In 2002, Kim Jong-Il, as part of a broader set of negotiations between North Korea and Japan that would produce the Pyongyang Declaration, admitted that members of the North Korean regime had abducted 13 Japanese residents.
The Japanese government maintains that 17 of its citizens were kidnapped and claims there are another 883 missing persons cases in which North Korean involvement cannot be ruled out.
Experts and historians have pointed out that Kim did not explicitly say that the abductions were part of a specific North Korean government campaign, but, rather, were the efforts by a small number of rogue actors within the government. The abductions would have all occurred during the reign of his father, Kim Il-Sung, who led North Korea from 1948 until his death in 1994.
In addition, more than 3,800 South Koreans have been abducted by North Korea since 1953, according to advocacy groups for the families of South Koreans and Japanese abductees. More than 480 are still being held in North Korea, the groups say.
And abductions aren't the only human rights abuses carried out by the reclusive regime. North Korea, one of the most brutal and repressive governments in modern history, has committed "unspeakable atrocities" reminiscent of Nazi Germany, according to a 2014 United Nations investigation, including the murder, torture, rape, starvation and forced labor of its own citizens.
WHY DID NORTH KOREA DO IT?
While Kim apologized for the abductions, he did not disclose why they had taken place.
Experts on North Korean and Japanese politics, however, say the abductions were part of an effort by Pyongyang intelligence operatives to learn more about Japanese culture to better train its government spies to act and travel like Japanese people.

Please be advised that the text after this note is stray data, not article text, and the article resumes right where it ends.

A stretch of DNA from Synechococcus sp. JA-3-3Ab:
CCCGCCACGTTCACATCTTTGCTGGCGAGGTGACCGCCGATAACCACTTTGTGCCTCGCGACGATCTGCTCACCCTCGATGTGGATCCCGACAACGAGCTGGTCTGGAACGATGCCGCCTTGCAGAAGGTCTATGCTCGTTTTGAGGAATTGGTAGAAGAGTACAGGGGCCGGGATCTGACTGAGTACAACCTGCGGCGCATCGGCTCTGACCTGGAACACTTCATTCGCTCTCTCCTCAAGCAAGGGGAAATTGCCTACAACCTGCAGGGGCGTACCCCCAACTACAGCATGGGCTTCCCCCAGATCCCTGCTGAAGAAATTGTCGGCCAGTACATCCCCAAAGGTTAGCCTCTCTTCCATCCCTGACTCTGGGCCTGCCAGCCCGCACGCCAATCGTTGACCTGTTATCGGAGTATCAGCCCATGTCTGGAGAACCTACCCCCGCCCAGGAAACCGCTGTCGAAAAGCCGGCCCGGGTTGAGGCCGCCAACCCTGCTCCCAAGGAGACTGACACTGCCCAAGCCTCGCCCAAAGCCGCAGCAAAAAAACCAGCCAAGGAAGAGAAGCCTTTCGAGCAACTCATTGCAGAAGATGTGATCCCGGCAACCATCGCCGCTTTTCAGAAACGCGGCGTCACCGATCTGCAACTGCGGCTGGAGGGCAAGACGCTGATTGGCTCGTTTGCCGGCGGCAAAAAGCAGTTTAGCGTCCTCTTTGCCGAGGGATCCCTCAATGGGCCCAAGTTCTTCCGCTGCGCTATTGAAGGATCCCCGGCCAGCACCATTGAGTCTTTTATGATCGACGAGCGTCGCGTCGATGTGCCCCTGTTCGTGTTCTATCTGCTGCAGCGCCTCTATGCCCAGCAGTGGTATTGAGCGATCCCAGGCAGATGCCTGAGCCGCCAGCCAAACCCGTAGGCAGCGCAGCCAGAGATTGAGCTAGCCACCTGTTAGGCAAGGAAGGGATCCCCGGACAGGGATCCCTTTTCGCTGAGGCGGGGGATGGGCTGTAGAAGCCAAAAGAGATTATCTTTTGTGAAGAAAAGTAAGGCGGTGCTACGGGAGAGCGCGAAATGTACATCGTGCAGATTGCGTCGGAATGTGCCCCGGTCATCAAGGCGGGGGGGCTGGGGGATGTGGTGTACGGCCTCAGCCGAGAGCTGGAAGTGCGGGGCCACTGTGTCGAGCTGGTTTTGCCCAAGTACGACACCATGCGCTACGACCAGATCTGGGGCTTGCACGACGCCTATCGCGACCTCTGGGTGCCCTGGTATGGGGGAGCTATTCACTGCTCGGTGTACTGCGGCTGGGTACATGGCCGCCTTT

"The regime was using these Japanese nationals to train North Korean spies to act like Japanese people when they took part in overseas espionage activities," John Park, the director of the Korea Working Group at Harvard's Kennedy School of Government, told NBC News. "For better cover stories. How they acted, how they traveled, pop culture references, language."
Jim Schoff, a senior fellow within the Asia Program at the Carnegie Endowment for International Peace, said many of the people abducted were also forced to teach Japanese language and culture to other North Korean intelligence agents and state-sponsored terror groups.
For example, a Korean spy convicted of bombing a South Korean passenger jet in 1987, killing all 115 on board, said she had been trained by Yaeko Taguchi, another Japanese woman who was kidnapped in 1978.
While there had been a substantial population of Japanese living within North Korea at the time, Schoff, who has written extensively on Japan and the Korean Peninsula, explained that Pyongyang felt it needed new people to "help their operatives from having their knowledge of Japanese culture go stale."
WHAT BECAME OF THEM?
In September 2002, as part of talks with Japan on the issue, North Korea admitted that, of the 13 people it claimed its government abducted, four were alive, eight had died and one's entrance into North Korea could not be confirmed.